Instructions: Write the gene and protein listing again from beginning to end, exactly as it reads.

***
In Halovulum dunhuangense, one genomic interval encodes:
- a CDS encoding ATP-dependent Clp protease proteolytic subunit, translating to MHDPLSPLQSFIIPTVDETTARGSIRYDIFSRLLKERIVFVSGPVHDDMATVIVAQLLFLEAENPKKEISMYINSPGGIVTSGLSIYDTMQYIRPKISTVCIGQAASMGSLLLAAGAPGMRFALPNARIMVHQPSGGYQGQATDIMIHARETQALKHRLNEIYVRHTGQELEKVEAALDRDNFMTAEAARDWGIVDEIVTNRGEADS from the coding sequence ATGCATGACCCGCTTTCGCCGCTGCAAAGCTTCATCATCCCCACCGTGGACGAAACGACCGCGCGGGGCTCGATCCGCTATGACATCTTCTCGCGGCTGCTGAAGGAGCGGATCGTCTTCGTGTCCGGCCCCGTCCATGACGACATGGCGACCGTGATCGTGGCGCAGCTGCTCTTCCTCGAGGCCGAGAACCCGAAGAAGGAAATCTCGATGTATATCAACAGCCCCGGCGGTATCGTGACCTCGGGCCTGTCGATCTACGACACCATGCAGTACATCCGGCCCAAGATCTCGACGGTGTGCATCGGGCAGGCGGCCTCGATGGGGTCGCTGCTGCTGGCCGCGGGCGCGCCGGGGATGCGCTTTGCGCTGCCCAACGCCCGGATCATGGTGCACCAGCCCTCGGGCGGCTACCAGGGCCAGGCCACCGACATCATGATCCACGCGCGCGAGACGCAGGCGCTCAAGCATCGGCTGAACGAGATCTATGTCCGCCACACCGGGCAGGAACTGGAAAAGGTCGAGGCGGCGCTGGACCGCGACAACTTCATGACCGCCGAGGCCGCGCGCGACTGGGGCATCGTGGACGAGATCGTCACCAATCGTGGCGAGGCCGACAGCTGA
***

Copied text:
In Halovulum dunhuangense, one genomic interval encodes:
- a CDS encoding ATP-dependent Clp protease proteolytic subunit, translating to MHDPLSPLQSFIIPTVDETTARGSIRYDIFSRLLKERIVFVSGPVHDDMATVIVAQLLFLEAENPKKEISMYINSPGGIVTSGLSIYDTMQYIRPKISTVCIGQAASMGSLLLAAGAPGMRFALPNARIMVHQPSGGYQGQATDIMIHARETQALKHRLNEIYVRHTGQELEKVEAALDRDNFMTAEAARDWGIVDEIVTNRGEADS from the coding sequence ATGCATGACCCGCTTTCGCCGCTGCAAAGCTTCATCATCCCCACCGTGGACGAAACGACCGCGCGGGGCTCGATCCGCTATGACATCTTCTCGCGGCTGCTGAAGGAGCGGATCGTCTTCGTGTCCGGCCCCGTCCATGACGACATGGCGACCGTGATCGTGGCGCAGCTGCTCTTCCTCGAGGCCGAGAACCCGAAGAAGGAAATCTCGATGTATATCAACAGCCCCGGCGGTATCGTGACCTCGGGCCTGTCGATCTACGACACCATGCAGTACATCCGGCCCAAGATCTCGACGGTGTGCATCGGGCAGGCGGCCTCGATGGGGTCGCTGCTGCTGGCCGCGGGCGCGCCGGGGATGCGCTTTGCGCTGCCCAACGCCCGGATCATGGTGCACCAGCCCTCGGGCGGCTACCAGGGCCAGGCCACCGACATCATGATCCACGCGCGCGAGACGCAGGCGCTCAAGCATCGGCTGAACGAGATCTATGTCCGCCACACCGGGCAGGAACTGGAAAAGGTCGAGGCGGCGCTGGACCGCGACAACTTCATGACCGCCGAGGCCGCGCGCGACTGGGGCATCGTGGACGAGATCGTCACCAATCGTGGCGAGGCCGACAGCTGA